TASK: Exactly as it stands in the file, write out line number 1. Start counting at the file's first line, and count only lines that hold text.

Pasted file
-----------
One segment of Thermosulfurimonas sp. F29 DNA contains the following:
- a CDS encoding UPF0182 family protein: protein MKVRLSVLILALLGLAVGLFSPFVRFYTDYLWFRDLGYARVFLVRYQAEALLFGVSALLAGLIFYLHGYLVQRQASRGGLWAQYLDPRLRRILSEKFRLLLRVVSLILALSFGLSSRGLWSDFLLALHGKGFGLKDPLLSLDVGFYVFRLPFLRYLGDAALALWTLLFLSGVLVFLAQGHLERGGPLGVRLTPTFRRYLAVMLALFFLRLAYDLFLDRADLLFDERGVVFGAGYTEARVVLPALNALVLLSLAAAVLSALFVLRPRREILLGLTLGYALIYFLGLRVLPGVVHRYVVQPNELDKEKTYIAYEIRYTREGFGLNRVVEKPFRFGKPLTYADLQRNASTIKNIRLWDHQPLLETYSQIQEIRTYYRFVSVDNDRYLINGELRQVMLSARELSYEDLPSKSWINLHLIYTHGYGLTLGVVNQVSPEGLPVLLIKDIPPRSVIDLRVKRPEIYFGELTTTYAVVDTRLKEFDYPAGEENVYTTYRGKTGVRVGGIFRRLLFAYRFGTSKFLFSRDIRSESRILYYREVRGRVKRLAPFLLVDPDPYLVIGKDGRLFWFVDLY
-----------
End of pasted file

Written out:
One segment of Thermosulfurimonas sp. F29 DNA contains the following: